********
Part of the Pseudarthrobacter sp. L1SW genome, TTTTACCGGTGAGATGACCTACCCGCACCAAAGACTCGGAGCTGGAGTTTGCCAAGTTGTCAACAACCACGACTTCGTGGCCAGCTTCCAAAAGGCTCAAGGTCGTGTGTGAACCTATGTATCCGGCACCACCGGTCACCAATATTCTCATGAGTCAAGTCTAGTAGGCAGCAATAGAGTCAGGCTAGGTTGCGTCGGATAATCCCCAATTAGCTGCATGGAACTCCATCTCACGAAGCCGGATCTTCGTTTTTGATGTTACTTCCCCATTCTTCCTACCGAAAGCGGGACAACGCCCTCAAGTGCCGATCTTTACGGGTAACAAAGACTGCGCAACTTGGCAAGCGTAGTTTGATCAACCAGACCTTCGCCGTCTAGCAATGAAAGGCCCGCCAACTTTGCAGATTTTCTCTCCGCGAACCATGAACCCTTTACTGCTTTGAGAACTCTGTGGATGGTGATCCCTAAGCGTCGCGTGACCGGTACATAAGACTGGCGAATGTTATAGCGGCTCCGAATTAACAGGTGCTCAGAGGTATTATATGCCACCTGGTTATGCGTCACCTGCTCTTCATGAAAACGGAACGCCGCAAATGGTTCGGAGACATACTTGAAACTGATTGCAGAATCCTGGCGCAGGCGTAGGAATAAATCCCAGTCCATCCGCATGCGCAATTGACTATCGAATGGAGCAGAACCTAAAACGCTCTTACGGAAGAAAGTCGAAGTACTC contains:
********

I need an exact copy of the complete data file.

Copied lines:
Part of the Pseudarthrobacter sp. L1SW genome, TTTTACCGGTGAGATGACCTACCCGCACCAAAGACTCGGAGCTGGAGTTTGCCAAGTTGTCAACAACCACGACTTCGTGGCCAGCTTCCAAAAGGCTCAAGGTCGTGTGTGAACCTATGTATCCGGCACCACCGGTCACCAATATTCTCATGAGTCAAGTCTAGTAGGCAGCAATAGAGTCAGGCTAGGTTGCGTCGGATAATCCCCAATTAGCTGCATGGAACTCCATCTCACGAAGCCGGATCTTCGTTTTTGATGTTACTTCCCCATTCTTCCTACCGAAAGCGGGACAACGCCCTCAAGTGCCGATCTTTACGGGTAACAAAGACTGCGCAACTTGGCAAGCGTAGTTTGATCAACCAGACCTTCGCCGTCTAGCAATGAAAGGCCCGCCAACTTTGCAGATTTTCTCTCCGCGAACCATGAACCCTTTACTGCTTTGAGAACTCTGTGGATGGTGATCCCTAAGCGTCGCGTGACCGGTACATAAGACTGGCGAATGTTATAGCGGCTCCGAATTAACAGGTGCTCAGAGGTATTATATGCCACCTGGTTATGCGTCACCTGCTCTTCATGAAAACGGAACGCCGCAAATGGTTCGGAGACATACTTGAAACTGATTGCAGAATCCTGGCGCAGGCGTAGGAATAAATCCCAGTCCATCCGCATGCGCAATTGACTATCGAATGGAGCAGAACCTAAAACGCTCTTACGGAAGAAAGTCGAAGTACTC contains: